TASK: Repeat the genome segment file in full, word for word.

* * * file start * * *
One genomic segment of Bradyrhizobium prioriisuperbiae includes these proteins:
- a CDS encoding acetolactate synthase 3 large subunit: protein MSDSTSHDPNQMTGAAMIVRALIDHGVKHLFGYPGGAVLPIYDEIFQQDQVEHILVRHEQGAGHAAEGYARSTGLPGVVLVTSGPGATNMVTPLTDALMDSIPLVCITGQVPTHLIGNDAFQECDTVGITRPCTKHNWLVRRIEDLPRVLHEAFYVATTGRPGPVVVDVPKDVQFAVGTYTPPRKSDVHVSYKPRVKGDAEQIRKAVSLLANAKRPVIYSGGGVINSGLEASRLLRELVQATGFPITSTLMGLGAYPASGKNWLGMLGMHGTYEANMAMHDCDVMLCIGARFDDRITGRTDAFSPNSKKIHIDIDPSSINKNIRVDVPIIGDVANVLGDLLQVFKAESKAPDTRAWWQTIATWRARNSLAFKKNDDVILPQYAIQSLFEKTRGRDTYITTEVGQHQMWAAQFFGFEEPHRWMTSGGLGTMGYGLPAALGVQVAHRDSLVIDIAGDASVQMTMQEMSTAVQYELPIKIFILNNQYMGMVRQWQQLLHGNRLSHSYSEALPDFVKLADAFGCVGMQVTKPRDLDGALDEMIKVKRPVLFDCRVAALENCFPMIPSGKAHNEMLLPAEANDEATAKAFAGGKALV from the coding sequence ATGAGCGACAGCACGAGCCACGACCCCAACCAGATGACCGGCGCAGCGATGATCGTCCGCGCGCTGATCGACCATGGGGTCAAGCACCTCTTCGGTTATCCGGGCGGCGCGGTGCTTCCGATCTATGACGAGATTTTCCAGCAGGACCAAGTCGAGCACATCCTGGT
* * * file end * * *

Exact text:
One genomic segment of Bradyrhizobium prioriisuperbiae includes these proteins:
- a CDS encoding acetolactate synthase 3 large subunit: protein MSDSTSHDPNQMTGAAMIVRALIDHGVKHLFGYPGGAVLPIYDEIFQQDQVEHILVRHEQGAGHAAEGYARSTGLPGVVLVTSGPGATNMVTPLTDALMDSIPLVCITGQVPTHLIGNDAFQECDTVGITRPCTKHNWLVRRIEDLPRVLHEAFYVATTGRPGPVVVDVPKDVQFAVGTYTPPRKSDVHVSYKPRVKGDAEQIRKAVSLLANAKRPVIYSGGGVINSGLEASRLLRELVQATGFPITSTLMGLGAYPASGKNWLGMLGMHGTYEANMAMHDCDVMLCIGARFDDRITGRTDAFSPNSKKIHIDIDPSSINKNIRVDVPIIGDVANVLGDLLQVFKAESKAPDTRAWWQTIATWRARNSLAFKKNDDVILPQYAIQSLFEKTRGRDTYITTEVGQHQMWAAQFFGFEEPHRWMTSGGLGTMGYGLPAALGVQVAHRDSLVIDIAGDASVQMTMQEMSTAVQYELPIKIFILNNQYMGMVRQWQQLLHGNRLSHSYSEALPDFVKLADAFGCVGMQVTKPRDLDGALDEMIKVKRPVLFDCRVAALENCFPMIPSGKAHNEMLLPAEANDEATAKAFAGGKALV from the coding sequence ATGAGCGACAGCACGAGCCACGACCCCAACCAGATGACCGGCGCAGCGATGATCGTCCGCGCGCTGATCGACCATGGGGTCAAGCACCTCTTCGGTTATCCGGGCGGCGCGGTGCTTCCGATCTATGACGAGATTTTCCAGCAGGACCAAGTCGAGCACATCCTGGT